Here are 10 things you should know about Lew Ayres, born 112 years ago today. Over the course of a long career, he had film and/or TV credits in eight consecutive decades.
Old movie buffs know that, if you’re watching a picture from the 1920s or early ’30s and it’s set in NYC, there’s a better than even chance there’ll be a scene set at Coney Island.
And whether those scenes are filmed on a backlot, at a Southern California stand-in amusement park, or, as is sometimes the case, at Coney Island itself, they generally preceded by a scene-setting montage of stock footage shot at Brooklyn’s “Sodom by the Seashore.” You can generally count on seeing some shots of Luna Park and often Steeplechase Park, too, as well as some funhouse footage, with those spinning tubes customers are asked to walk through, the rotating platters they try to avoid being spun off of, and those large slides that were navigated while sitting on a potato sack.
(By the way, it pleases us greatly to recall the funhouses of our own youth and realize that they boasted the same basic features the funhouses of the 1920s did. I suppose there are still funhouses like that around today, but we don’t know where they are. Readers?)
What one doesn’t often see in these montages, though, is footage of those aspects of Coney Island that are still extant today. After all, the original Luna Park is long gone; Steeplechase Park, too. But the iconic rides that still exist—the Wonder Wheel, the Parachute Jump (which is no longer functioning but still stands watch over the surrounding festivities, a landmarked monument)—are rarely seen in these montages.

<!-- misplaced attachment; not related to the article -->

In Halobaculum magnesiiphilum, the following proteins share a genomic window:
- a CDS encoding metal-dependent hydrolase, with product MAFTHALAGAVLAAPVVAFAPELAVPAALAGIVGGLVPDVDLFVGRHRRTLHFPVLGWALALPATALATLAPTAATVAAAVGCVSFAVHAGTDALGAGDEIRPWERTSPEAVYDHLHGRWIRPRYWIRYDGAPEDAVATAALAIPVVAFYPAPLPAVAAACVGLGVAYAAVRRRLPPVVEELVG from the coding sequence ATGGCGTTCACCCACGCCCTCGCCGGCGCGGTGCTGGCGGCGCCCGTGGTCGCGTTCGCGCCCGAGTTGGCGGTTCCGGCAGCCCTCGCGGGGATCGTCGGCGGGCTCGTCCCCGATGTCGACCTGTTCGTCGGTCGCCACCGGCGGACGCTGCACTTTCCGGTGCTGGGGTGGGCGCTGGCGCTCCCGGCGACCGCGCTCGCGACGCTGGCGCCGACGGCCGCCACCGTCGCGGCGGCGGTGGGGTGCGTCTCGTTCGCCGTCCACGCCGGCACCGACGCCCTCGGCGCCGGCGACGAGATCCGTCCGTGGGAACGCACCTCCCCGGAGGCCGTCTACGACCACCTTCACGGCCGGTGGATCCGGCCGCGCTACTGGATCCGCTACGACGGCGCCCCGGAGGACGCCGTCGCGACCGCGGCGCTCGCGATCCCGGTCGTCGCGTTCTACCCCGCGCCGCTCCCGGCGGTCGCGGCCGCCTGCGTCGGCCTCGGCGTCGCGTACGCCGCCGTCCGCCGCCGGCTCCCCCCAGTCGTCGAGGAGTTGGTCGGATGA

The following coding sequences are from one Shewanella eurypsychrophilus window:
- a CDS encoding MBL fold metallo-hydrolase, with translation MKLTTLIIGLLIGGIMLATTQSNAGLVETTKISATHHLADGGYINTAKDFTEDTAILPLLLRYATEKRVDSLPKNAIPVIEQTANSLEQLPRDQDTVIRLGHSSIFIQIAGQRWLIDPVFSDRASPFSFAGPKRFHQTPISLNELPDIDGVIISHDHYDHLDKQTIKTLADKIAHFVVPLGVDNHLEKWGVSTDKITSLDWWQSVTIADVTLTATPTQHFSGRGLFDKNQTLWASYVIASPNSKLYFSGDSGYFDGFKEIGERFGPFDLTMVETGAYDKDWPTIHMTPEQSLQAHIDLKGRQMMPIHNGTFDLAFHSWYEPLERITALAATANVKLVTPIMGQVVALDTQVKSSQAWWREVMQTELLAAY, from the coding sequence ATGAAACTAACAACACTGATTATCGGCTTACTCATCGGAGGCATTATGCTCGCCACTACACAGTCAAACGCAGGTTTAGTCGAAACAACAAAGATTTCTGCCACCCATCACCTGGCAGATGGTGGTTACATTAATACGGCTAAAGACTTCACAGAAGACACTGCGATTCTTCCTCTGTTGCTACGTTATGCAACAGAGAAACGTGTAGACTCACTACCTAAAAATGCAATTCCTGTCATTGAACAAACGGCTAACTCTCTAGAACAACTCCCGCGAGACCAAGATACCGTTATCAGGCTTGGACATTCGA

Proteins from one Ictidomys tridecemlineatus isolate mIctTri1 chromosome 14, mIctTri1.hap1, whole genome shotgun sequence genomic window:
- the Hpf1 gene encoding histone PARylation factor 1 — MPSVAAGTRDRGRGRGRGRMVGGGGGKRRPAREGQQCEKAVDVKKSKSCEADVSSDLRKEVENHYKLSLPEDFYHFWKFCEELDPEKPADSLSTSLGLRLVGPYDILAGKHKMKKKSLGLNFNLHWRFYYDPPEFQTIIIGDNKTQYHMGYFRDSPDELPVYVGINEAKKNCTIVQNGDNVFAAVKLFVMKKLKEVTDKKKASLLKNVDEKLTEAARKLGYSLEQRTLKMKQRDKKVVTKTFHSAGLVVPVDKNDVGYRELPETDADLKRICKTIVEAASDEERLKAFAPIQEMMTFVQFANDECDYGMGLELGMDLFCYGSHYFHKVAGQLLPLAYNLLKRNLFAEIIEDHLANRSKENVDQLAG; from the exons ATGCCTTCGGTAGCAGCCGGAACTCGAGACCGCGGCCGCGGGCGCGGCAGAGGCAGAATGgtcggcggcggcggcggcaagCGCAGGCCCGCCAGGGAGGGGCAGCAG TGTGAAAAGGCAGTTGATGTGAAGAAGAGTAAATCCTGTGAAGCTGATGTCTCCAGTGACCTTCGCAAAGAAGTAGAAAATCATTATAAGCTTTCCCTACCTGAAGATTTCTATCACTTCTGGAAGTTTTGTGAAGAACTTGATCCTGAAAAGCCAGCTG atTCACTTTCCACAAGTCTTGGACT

But while watching Bad Girl, a 1931 NYC-set drama directed by Frank Borzage and starring Sally Eilers, James Dunn and Minna Gombell, the other night, we were tickled to see not only the familiar shots of Luna Park and funhouse footage, but a lingering shot of the Cyclone, an old-school roller coaster that debuted in 1927 and is still rattling bones today. The Cyclone, a beloved Coney Island institution, was designated a New York City landmark in 1988, and was placed on the National Register of Historic Places in 1991. But we don’t think we’ve ever seen it depicted in an old movie. Other Coney coasters, yes, but never the Cyclone.
Here’s the montage we’re speaking of:
If you’ve never taken a spin on the Cyclone, it’s time you did. You’ll exit the ride a bit wobbly-legged and perhaps just a little queazy, but you’ll know you’ve experienced the real deal in the world of roller coasters.